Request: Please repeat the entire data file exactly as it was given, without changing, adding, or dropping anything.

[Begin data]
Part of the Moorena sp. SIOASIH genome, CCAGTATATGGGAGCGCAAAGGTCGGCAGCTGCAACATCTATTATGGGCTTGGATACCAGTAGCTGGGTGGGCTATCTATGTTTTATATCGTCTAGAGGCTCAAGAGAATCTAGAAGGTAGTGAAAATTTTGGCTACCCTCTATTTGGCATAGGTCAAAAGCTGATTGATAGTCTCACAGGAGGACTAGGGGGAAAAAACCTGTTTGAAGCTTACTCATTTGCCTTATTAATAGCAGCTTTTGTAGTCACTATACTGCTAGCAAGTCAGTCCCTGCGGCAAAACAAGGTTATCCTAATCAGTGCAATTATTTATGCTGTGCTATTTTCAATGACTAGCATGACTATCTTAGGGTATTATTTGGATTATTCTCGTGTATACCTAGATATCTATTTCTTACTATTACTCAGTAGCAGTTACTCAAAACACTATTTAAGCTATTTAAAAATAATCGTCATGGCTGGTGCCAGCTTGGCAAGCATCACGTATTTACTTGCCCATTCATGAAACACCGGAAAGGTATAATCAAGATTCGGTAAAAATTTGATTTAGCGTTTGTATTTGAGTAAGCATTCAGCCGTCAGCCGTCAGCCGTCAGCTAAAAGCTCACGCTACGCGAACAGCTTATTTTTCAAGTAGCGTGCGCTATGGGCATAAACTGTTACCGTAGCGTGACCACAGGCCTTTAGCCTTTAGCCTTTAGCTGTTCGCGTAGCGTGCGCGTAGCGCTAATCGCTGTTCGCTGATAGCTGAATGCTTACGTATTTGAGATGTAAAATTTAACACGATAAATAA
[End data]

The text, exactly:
Part of the Moorena sp. SIOASIH genome, CCAGTATATGGGAGCGCAAAGGTCGGCAGCTGCAACATCTATTATGGGCTTGGATACCAGTAGCTGGGTGGGCTATCTATGTTTTATATCGTCTAGAGGCTCAAGAGAATCTAGAAGGTAGTGAAAATTTTGGCTACCCTCTATTTGGCATAGGTCAAAAGCTGATTGATAGTCTCACAGGAGGACTAGGGGGAAAAAACCTGTTTGAAGCTTACTCATTTGCCTTATTAATAGCAGCTTTTGTAGTCACTATACTGCTAGCAAGTCAGTCCCTGCGGCAAAACAAGGTTATCCTAATCAGTGCAATTATTTATGCTGTGCTATTTTCAATGACTAGCATGACTATCTTAGGGTATTATTTGGATTATTCTCGTGTATACCTAGATATCTATTTCTTACTATTACTCAGTAGCAGTTACTCAAAACACTATTTAAGCTATTTAAAAATAATCGTCATGGCTGGTGCCAGCTTGGCAAGCATCACGTATTTACTTGCCCATTCATGAAACACCGGAAAGGTATAATCAAGATTCGGTAAAAATTTGATTTAGCGTTTGTATTTGAGTAAGCATTCAGCCGTCAGCCGTCAGCCGTCAGCTAAAAGCTCACGCTACGCGAACAGCTTATTTTTCAAGTAGCGTGCGCTATGGGCATAAACTGTTACCGTAGCGTGACCACAGGCCTTTAGCCTTTAGCCTTTAGCTGTTCGCGTAGCGTGCGCGTAGCGCTAATCGCTGTTCGCTGATAGCTGAATGCTTACGTATTTGAGATGTAAAATTTAACACGATAAATAA